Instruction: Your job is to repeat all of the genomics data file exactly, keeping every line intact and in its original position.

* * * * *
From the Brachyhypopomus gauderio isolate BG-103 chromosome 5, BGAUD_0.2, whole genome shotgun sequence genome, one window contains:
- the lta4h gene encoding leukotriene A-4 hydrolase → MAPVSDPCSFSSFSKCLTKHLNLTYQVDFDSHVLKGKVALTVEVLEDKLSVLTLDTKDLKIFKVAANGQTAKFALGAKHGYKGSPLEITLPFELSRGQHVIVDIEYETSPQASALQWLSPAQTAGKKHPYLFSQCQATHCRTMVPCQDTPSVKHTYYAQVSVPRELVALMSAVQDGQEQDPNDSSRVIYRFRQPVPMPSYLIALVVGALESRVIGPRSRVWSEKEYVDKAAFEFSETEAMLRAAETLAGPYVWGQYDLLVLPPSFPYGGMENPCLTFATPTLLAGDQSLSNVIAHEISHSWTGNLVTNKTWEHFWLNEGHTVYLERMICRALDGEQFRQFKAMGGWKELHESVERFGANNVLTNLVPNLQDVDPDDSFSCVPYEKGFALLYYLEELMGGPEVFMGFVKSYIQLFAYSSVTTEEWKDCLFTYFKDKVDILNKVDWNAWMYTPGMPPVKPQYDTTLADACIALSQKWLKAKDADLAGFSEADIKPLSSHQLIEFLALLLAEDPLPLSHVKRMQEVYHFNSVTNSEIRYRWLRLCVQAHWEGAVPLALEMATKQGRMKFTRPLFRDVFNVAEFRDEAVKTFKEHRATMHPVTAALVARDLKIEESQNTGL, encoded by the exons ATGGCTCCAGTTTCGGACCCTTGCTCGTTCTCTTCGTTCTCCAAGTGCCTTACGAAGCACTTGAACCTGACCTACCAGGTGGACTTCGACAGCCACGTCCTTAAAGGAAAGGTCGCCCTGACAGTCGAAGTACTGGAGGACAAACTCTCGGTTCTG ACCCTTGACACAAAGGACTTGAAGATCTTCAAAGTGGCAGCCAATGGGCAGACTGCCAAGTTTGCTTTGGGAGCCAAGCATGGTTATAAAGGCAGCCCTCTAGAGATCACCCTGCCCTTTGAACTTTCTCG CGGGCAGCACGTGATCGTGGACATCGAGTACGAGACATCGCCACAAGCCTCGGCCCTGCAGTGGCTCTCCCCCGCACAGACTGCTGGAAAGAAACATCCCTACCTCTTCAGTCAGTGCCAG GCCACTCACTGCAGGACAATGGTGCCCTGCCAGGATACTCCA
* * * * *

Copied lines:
From the Brachyhypopomus gauderio isolate BG-103 chromosome 5, BGAUD_0.2, whole genome shotgun sequence genome, one window contains:
- the lta4h gene encoding leukotriene A-4 hydrolase → MAPVSDPCSFSSFSKCLTKHLNLTYQVDFDSHVLKGKVALTVEVLEDKLSVLTLDTKDLKIFKVAANGQTAKFALGAKHGYKGSPLEITLPFELSRGQHVIVDIEYETSPQASALQWLSPAQTAGKKHPYLFSQCQATHCRTMVPCQDTPSVKHTYYAQVSVPRELVALMSAVQDGQEQDPNDSSRVIYRFRQPVPMPSYLIALVVGALESRVIGPRSRVWSEKEYVDKAAFEFSETEAMLRAAETLAGPYVWGQYDLLVLPPSFPYGGMENPCLTFATPTLLAGDQSLSNVIAHEISHSWTGNLVTNKTWEHFWLNEGHTVYLERMICRALDGEQFRQFKAMGGWKELHESVERFGANNVLTNLVPNLQDVDPDDSFSCVPYEKGFALLYYLEELMGGPEVFMGFVKSYIQLFAYSSVTTEEWKDCLFTYFKDKVDILNKVDWNAWMYTPGMPPVKPQYDTTLADACIALSQKWLKAKDADLAGFSEADIKPLSSHQLIEFLALLLAEDPLPLSHVKRMQEVYHFNSVTNSEIRYRWLRLCVQAHWEGAVPLALEMATKQGRMKFTRPLFRDVFNVAEFRDEAVKTFKEHRATMHPVTAALVARDLKIEESQNTGL, encoded by the exons ATGGCTCCAGTTTCGGACCCTTGCTCGTTCTCTTCGTTCTCCAAGTGCCTTACGAAGCACTTGAACCTGACCTACCAGGTGGACTTCGACAGCCACGTCCTTAAAGGAAAGGTCGCCCTGACAGTCGAAGTACTGGAGGACAAACTCTCGGTTCTG ACCCTTGACACAAAGGACTTGAAGATCTTCAAAGTGGCAGCCAATGGGCAGACTGCCAAGTTTGCTTTGGGAGCCAAGCATGGTTATAAAGGCAGCCCTCTAGAGATCACCCTGCCCTTTGAACTTTCTCG CGGGCAGCACGTGATCGTGGACATCGAGTACGAGACATCGCCACAAGCCTCGGCCCTGCAGTGGCTCTCCCCCGCACAGACTGCTGGAAAGAAACATCCCTACCTCTTCAGTCAGTGCCAG GCCACTCACTGCAGGACAATGGTGCCCTGCCAGGATACTCCA